Wednesday, June 5, 2013

From Amsterdam to Franklin County

From Amsterdam to Franklin County 
by Morris Stephenson
It seems that no matter how hard I try to avoid writing about moonshine in this column, something happens that’s worth writing about in the very next one. And almost every time, things work out for the best as I continue to meet more interesting people.

Such was the case Monday a week ago.  Well, it all started Sunday when “Little Bill” Walker of Walker Commercial Services called me at home. Of course, as I mentioned last week, I was trying to take care of an infected toe on my left foot. Part of the plan was staying off my feet and keeping the foot propped up.

Bill had met two young people from the Netherlands earlier in the day. The pair had developed a great thirst for information relating to moonshining since their arrival in the county the day before. “I told them they couldn’t leave before stopping by to see you,” Bill said.

I told Bill I was a little under the weather and didn’t want to be on my feet more than necessary, so I couldn’t meet with the couple that afternoon. However, I agreed to get with them on Monday.

It wasn’t until Monday that I learned that Bill met the pair on a trip west on Route 40 to Endicott. Then they turned right on Runnett Bag Creek Road and followed the narrow paved road for some distance before taking a right on Griffin Hill Road.

I was very familiar with this small, rough, unpaved road that leads up a steep mountain. Two of my friends live on the beautiful mountain top, including James “Hippie” Herndon and David “Chopper” Campbell. 

While Gershom Krijen and Esther Debruin, both 23, from Amsterdam, Netherlands, (A person would never guess that fact until they start talking.), were describing their trip to me, they told me about the rough, washed-out road going up the mountain. In the middle of the forest, they had seen this “old, faded VW hippie bus in the middle of nowhere,” he remarked. “That was too cool.”

Apparently, Bill had taken the couple into the heart of the county’s moonshine history. 

When they visited my office Monday, the couple appeared with big smiles on their faces. I’ll not get into all the questions the couple had. Not knowing anything about the county’s long moonshine heritage, their questions were coming as fast as bullets out of a machine gun.

They were also interested in my little collection of legal moonshine bottles, jars and jugs that sits on a nearby table. I gave them a copy of a recent News-Post with the story and photograph of the county’s latest bust of two 800-gallon submarine type stills.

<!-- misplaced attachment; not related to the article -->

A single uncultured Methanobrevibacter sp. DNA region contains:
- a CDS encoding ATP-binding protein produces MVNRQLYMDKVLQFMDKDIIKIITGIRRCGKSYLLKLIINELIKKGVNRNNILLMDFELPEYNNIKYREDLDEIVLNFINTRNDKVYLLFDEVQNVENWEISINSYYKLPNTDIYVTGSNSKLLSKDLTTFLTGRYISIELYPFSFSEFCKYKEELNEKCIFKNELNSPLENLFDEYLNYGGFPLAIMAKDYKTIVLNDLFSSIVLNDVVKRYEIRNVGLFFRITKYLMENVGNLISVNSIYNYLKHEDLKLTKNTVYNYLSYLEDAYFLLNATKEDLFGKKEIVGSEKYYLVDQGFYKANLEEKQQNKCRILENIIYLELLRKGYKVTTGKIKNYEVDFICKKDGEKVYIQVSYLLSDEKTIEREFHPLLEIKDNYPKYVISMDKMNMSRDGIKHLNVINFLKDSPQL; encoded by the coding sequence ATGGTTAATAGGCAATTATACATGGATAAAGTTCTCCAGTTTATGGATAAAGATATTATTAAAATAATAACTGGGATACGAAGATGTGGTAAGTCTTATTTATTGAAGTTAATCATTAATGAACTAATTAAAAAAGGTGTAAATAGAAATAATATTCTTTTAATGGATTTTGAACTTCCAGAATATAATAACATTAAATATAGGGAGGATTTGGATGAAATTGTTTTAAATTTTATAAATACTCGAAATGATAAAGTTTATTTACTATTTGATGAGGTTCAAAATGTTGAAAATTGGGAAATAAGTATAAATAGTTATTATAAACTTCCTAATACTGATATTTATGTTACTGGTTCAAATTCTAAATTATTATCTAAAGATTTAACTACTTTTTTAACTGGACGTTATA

When I got to the point when I could ask them some questions, I wanted to know all about how they got to Franklin County from Amsterdam. That’s a lot of miles traveled. Their story was simple. Gershom had come to the U.S. as an exchange student at Loyola University in Baltimore. His girlfriend of eight years, who is also a graduate student, remained in the Netherlands from January until he completed the semester in mid-May. Then she joined him in the states, and they started doing a little traveling and sightseeing.

They went to Boston then viewed Niagara Falls, Lake Erie, stopped in Pittsburgh and other points of interest “up north.” But they wanted to come south to “a slower, more relaxed pace of life style” he said. The couple liked what they heard about Virginia so they went on the internet in search of a bed and breakfast. After viewing numerous choices, they decided on 

The Claiborne House in Rocky Mount, owned by Shelly and Tony Leete.

After arriving in town on Saturday evening, the couple began to talk to their hosts, learning more about the county, including a little about its moonshine history. When Sunday morning arrived, the visitors wanted to go to church, and the hosts invited the couple to go with them to the Franklin Heights Baptist Church.

After arriving, they talked to Laura Walker who introduced to her husband, Bill. The couple brought up the moonshine topic and the circle began. After the worship service came lunch and more discussion about the county’s tradition. That was when Bill decided to take the couple on a trip to the mountains of Endicott. Afterward, the couple was totally hooked on the county’s moonshine history.